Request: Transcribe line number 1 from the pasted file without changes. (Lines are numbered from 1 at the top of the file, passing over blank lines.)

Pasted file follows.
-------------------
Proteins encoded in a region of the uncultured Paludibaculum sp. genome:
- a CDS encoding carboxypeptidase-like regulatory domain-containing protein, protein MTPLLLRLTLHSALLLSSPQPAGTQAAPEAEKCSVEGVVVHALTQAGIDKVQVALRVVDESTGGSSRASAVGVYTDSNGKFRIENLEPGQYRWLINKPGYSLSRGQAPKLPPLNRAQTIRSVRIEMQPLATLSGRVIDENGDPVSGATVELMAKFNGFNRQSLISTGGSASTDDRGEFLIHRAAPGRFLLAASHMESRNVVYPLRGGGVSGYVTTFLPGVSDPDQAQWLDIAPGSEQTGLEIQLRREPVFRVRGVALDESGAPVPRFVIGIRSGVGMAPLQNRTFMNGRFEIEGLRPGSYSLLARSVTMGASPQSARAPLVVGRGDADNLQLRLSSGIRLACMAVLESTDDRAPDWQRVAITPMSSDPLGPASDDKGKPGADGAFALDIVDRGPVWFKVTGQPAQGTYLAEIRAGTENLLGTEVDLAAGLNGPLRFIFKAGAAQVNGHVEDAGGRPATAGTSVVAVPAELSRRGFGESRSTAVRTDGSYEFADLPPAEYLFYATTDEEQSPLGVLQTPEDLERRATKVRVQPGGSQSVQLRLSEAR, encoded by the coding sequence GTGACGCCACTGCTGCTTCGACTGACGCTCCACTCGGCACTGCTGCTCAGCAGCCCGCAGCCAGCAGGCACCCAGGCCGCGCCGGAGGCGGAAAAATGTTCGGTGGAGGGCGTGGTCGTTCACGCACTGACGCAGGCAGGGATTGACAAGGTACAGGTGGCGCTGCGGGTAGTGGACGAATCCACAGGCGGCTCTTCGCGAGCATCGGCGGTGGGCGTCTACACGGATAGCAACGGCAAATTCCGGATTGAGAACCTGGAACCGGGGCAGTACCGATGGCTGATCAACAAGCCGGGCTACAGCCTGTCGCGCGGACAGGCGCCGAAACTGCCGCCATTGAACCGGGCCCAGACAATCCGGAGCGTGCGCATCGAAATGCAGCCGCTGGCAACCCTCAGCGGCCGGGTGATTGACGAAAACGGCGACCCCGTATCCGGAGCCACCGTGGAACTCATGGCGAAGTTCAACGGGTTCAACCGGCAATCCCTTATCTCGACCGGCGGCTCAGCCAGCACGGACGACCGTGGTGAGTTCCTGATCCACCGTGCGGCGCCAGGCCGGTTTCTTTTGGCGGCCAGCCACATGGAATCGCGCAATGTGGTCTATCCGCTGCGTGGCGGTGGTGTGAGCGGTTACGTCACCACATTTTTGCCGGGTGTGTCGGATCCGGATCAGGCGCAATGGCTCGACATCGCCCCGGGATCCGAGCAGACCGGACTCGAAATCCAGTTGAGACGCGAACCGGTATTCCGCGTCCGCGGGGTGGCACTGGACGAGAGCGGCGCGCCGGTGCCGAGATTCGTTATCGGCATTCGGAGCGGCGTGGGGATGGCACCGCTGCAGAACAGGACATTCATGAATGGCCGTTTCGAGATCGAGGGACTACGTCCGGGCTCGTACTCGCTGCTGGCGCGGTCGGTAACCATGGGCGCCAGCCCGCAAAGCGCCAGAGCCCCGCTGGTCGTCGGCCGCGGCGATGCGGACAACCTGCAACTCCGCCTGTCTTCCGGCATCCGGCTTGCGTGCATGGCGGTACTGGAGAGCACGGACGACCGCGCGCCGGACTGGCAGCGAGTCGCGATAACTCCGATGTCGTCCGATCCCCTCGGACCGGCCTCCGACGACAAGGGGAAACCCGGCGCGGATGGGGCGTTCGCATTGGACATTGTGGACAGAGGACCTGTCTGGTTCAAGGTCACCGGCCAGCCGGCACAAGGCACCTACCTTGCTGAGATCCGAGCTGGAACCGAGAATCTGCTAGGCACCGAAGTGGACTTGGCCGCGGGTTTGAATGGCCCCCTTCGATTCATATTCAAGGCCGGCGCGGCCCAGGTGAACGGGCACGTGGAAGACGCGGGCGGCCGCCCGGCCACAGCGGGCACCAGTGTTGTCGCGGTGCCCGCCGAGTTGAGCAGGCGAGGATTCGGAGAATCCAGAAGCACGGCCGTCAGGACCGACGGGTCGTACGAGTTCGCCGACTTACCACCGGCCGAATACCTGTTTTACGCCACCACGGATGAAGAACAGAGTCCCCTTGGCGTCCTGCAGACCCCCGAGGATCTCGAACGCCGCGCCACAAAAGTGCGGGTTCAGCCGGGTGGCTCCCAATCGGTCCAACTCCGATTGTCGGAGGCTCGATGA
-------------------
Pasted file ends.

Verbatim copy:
Proteins encoded in a region of the uncultured Paludibaculum sp. genome: